Mirror, Mirror on the Wall: Stigma and Denial in Social Security Disability Hearings
58 Pages Posted: 9 Aug 2012 Last revised: 1 Dec 2012
Date Written: August 8, 2012
Commentators have recently suggested that the Social Security Administration (SSA) abandon its non-adversarial model of adjudication utilized in the disability hearings process in favor of an adversarial system, where the United States would be represented by an attorney. This Article will argue that such measures are not necessary to provide the claimant with a full and fair hearing, and will not lead to more consistent or accurate outcomes. Rather, this Article will argue that adoption of an adversarial model of adjudication will radically transform the nature of the disability adjudication process. This potential shift in the character of the hearings process is problematic given claimants may experience shame and embarrassment about the nature of their impairments. Individuals with stigmatized disorders such as obesity may be reluctant to discuss their obesity with either physicians or the Administrative Law Judge (ALJ). A shift to the adversarial model may only serve to intensify barriers to open communication about stigmatized disorders.
This Article will argue that while conversion to an adversarial system is not necessary, some reform of the inquisitorial model is needed as evidenced by the SSA’s inability to consistently decide claims filed by similarly situated obese individuals. This conclusion is necessitated by research concerning the impact of negative halos on decision making. In other words, decision makers may make choices and judgments based initial impressions of claimants.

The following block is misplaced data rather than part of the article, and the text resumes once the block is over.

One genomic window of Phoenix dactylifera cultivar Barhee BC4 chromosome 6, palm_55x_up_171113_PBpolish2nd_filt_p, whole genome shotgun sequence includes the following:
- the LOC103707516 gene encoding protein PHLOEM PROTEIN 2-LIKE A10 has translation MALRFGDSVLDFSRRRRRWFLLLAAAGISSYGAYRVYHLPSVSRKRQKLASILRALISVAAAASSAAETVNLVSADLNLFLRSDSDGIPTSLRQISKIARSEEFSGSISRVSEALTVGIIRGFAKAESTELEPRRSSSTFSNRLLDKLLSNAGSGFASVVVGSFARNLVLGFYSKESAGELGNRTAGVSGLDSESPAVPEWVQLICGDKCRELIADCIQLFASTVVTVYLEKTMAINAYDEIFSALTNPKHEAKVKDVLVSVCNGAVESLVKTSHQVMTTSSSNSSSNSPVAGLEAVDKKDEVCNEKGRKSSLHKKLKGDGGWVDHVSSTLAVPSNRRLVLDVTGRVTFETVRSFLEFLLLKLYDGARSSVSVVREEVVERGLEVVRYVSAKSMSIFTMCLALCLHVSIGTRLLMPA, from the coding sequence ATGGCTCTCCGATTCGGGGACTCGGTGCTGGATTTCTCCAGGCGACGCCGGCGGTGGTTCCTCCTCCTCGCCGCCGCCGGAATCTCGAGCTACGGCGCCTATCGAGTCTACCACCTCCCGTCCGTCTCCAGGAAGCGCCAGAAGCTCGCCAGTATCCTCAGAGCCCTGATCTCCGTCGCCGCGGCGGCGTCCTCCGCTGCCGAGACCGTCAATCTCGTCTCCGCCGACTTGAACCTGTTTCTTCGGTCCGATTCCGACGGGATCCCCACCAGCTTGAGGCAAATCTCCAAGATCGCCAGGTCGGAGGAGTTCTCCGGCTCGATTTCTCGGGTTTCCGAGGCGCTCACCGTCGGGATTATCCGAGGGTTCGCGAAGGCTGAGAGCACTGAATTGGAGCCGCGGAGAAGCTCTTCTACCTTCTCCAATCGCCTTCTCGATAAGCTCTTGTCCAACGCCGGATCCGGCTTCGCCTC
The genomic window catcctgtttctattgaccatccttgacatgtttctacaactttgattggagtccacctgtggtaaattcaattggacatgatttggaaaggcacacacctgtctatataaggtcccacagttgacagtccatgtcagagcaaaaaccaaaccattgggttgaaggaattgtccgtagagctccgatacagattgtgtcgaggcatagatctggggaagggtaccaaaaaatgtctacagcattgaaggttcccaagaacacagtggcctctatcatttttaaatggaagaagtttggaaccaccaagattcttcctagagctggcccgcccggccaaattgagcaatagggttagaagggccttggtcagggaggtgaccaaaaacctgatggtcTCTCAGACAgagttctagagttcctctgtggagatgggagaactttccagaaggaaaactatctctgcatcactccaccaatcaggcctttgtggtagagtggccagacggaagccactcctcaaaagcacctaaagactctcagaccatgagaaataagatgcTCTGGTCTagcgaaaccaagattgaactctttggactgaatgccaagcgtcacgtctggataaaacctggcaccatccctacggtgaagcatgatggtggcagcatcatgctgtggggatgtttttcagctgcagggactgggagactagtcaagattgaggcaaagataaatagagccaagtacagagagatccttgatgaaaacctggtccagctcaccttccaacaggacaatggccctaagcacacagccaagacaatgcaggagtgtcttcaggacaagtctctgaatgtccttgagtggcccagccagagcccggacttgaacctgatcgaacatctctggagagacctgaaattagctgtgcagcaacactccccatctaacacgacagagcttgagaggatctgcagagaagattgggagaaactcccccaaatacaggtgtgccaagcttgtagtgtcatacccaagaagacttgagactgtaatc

However, positive reform of the inquisitorial model can be achieved by further definition of the contours of the ALJ’s duty to develop the record. The first point will consider coping mechanisms utilized by individuals with stigmatized impairments, such as obesity, in applications for benefits. The Article’s second major point will explore how these coping mechanisms effectively limit a claimant’s ability to communicate about the limiting nature of her obesity. The inability to communicate about weight will, in turn, have a profound impact on her chances of being successful in the disability adjudication process because the testimony and records may not adequately document the claimant’s weight as a limiting factor. Thus, there is a need for standardized protocols to be developed to ensure that the ALJ properly considers stigmatized disorders such as obesity, even in instances where the claimant does not allege her obesity as a disabling factor. This reform will improve ALJ decision making in the context of a non-adversarial hearings process.
Keywords: administrative law, health communication, stigma, administrative law judge, obesity, inconsistency, SSR 02-01p, Medical Listing 9.09, halo theory
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